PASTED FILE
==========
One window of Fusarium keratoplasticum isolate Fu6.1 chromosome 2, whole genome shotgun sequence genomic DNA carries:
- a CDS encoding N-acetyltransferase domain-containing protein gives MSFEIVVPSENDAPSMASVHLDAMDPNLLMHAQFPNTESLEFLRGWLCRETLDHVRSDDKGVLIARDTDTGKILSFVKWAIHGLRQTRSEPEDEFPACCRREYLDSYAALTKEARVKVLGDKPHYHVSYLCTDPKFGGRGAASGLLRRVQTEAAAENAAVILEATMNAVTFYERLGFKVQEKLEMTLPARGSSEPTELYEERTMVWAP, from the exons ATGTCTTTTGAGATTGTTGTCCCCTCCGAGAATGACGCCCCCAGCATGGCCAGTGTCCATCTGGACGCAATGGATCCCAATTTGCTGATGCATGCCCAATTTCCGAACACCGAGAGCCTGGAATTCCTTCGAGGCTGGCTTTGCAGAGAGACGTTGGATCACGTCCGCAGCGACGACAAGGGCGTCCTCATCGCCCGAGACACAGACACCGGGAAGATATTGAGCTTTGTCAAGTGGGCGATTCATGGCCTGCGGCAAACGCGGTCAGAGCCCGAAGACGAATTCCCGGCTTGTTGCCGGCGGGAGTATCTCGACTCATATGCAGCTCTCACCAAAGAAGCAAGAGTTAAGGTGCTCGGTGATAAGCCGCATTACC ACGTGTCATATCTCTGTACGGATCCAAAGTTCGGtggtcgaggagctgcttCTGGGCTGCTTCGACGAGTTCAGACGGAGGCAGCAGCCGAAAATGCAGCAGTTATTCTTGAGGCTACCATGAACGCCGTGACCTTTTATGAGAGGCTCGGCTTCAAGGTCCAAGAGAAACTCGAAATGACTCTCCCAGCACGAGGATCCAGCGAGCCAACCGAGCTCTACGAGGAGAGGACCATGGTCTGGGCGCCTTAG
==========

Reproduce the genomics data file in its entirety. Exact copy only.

One window of Fusarium keratoplasticum isolate Fu6.1 chromosome 2, whole genome shotgun sequence genomic DNA carries:
- a CDS encoding N-acetyltransferase domain-containing protein gives MSFEIVVPSENDAPSMASVHLDAMDPNLLMHAQFPNTESLEFLRGWLCRETLDHVRSDDKGVLIARDTDTGKILSFVKWAIHGLRQTRSEPEDEFPACCRREYLDSYAALTKEARVKVLGDKPHYHVSYLCTDPKFGGRGAASGLLRRVQTEAAAENAAVILEATMNAVTFYERLGFKVQEKLEMTLPARGSSEPTELYEERTMVWAP, from the exons ATGTCTTTTGAGATTGTTGTCCCCTCCGAGAATGACGCCCCCAGCATGGCCAGTGTCCATCTGGACGCAATGGATCCCAATTTGCTGATGCATGCCCAATTTCCGAACACCGAGAGCCTGGAATTCCTTCGAGGCTGGCTTTGCAGAGAGACGTTGGATCACGTCCGCAGCGACGACAAGGGCGTCCTCATCGCCCGAGACACAGACACCGGGAAGATATTGAGCTTTGTCAAGTGGGCGATTCATGGCCTGCGGCAAACGCGGTCAGAGCCCGAAGACGAATTCCCGGCTTGTTGCCGGCGGGAGTATCTCGACTCATATGCAGCTCTCACCAAAGAAGCAAGAGTTAAGGTGCTCGGTGATAAGCCGCATTACC ACGTGTCATATCTCTGTACGGATCCAAAGTTCGGtggtcgaggagctgcttCTGGGCTGCTTCGACGAGTTCAGACGGAGGCAGCAGCCGAAAATGCAGCAGTTATTCTTGAGGCTACCATGAACGCCGTGACCTTTTATGAGAGGCTCGGCTTCAAGGTCCAAGAGAAACTCGAAATGACTCTCCCAGCACGAGGATCCAGCGAGCCAACCGAGCTCTACGAGGAGAGGACCATGGTCTGGGCGCCTTAG